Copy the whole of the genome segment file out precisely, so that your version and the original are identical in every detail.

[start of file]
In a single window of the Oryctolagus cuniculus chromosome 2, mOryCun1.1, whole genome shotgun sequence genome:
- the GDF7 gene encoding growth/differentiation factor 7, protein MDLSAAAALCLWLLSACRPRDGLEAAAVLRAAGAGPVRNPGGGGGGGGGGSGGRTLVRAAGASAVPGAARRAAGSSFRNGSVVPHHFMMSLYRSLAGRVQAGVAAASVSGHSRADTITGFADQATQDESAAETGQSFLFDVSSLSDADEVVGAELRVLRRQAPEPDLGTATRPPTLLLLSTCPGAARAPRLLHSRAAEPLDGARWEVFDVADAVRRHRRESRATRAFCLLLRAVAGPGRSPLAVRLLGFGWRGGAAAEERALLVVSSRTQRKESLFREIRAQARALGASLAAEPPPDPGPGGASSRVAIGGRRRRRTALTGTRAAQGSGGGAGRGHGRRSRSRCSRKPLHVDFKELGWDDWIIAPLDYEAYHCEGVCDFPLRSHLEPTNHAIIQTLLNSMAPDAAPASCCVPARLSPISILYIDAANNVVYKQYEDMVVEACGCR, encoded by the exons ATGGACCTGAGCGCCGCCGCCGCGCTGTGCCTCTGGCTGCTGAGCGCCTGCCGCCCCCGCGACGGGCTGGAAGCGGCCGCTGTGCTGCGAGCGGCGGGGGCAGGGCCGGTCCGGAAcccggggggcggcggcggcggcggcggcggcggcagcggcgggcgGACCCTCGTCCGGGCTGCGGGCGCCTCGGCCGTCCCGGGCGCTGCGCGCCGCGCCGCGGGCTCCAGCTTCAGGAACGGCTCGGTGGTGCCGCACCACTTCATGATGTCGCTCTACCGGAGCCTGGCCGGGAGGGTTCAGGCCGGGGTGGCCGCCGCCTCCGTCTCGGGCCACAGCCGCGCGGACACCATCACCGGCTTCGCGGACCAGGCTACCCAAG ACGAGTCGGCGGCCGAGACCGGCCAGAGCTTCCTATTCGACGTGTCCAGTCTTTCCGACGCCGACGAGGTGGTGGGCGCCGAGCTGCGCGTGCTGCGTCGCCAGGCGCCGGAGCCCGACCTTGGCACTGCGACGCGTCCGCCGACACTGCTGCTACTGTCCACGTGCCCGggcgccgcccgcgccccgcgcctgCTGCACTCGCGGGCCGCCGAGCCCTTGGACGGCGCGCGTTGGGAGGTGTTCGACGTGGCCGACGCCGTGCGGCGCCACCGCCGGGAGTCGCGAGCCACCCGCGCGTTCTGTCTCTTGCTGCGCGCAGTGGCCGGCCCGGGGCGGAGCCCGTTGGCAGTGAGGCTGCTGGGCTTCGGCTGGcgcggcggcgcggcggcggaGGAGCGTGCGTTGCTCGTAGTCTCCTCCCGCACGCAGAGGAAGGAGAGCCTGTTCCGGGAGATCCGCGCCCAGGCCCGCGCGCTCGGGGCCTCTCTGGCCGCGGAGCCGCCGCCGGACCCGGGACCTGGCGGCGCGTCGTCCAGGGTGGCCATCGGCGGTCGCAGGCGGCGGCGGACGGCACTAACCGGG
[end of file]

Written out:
In a single window of the Oryctolagus cuniculus chromosome 2, mOryCun1.1, whole genome shotgun sequence genome:
- the GDF7 gene encoding growth/differentiation factor 7, protein MDLSAAAALCLWLLSACRPRDGLEAAAVLRAAGAGPVRNPGGGGGGGGGGSGGRTLVRAAGASAVPGAARRAAGSSFRNGSVVPHHFMMSLYRSLAGRVQAGVAAASVSGHSRADTITGFADQATQDESAAETGQSFLFDVSSLSDADEVVGAELRVLRRQAPEPDLGTATRPPTLLLLSTCPGAARAPRLLHSRAAEPLDGARWEVFDVADAVRRHRRESRATRAFCLLLRAVAGPGRSPLAVRLLGFGWRGGAAAEERALLVVSSRTQRKESLFREIRAQARALGASLAAEPPPDPGPGGASSRVAIGGRRRRRTALTGTRAAQGSGGGAGRGHGRRSRSRCSRKPLHVDFKELGWDDWIIAPLDYEAYHCEGVCDFPLRSHLEPTNHAIIQTLLNSMAPDAAPASCCVPARLSPISILYIDAANNVVYKQYEDMVVEACGCR, encoded by the exons ATGGACCTGAGCGCCGCCGCCGCGCTGTGCCTCTGGCTGCTGAGCGCCTGCCGCCCCCGCGACGGGCTGGAAGCGGCCGCTGTGCTGCGAGCGGCGGGGGCAGGGCCGGTCCGGAAcccggggggcggcggcggcggcggcggcggcggcagcggcgggcgGACCCTCGTCCGGGCTGCGGGCGCCTCGGCCGTCCCGGGCGCTGCGCGCCGCGCCGCGGGCTCCAGCTTCAGGAACGGCTCGGTGGTGCCGCACCACTTCATGATGTCGCTCTACCGGAGCCTGGCCGGGAGGGTTCAGGCCGGGGTGGCCGCCGCCTCCGTCTCGGGCCACAGCCGCGCGGACACCATCACCGGCTTCGCGGACCAGGCTACCCAAG ACGAGTCGGCGGCCGAGACCGGCCAGAGCTTCCTATTCGACGTGTCCAGTCTTTCCGACGCCGACGAGGTGGTGGGCGCCGAGCTGCGCGTGCTGCGTCGCCAGGCGCCGGAGCCCGACCTTGGCACTGCGACGCGTCCGCCGACACTGCTGCTACTGTCCACGTGCCCGggcgccgcccgcgccccgcgcctgCTGCACTCGCGGGCCGCCGAGCCCTTGGACGGCGCGCGTTGGGAGGTGTTCGACGTGGCCGACGCCGTGCGGCGCCACCGCCGGGAGTCGCGAGCCACCCGCGCGTTCTGTCTCTTGCTGCGCGCAGTGGCCGGCCCGGGGCGGAGCCCGTTGGCAGTGAGGCTGCTGGGCTTCGGCTGGcgcggcggcgcggcggcggaGGAGCGTGCGTTGCTCGTAGTCTCCTCCCGCACGCAGAGGAAGGAGAGCCTGTTCCGGGAGATCCGCGCCCAGGCCCGCGCGCTCGGGGCCTCTCTGGCCGCGGAGCCGCCGCCGGACCCGGGACCTGGCGGCGCGTCGTCCAGGGTGGCCATCGGCGGTCGCAGGCGGCGGCGGACGGCACTAACCGGG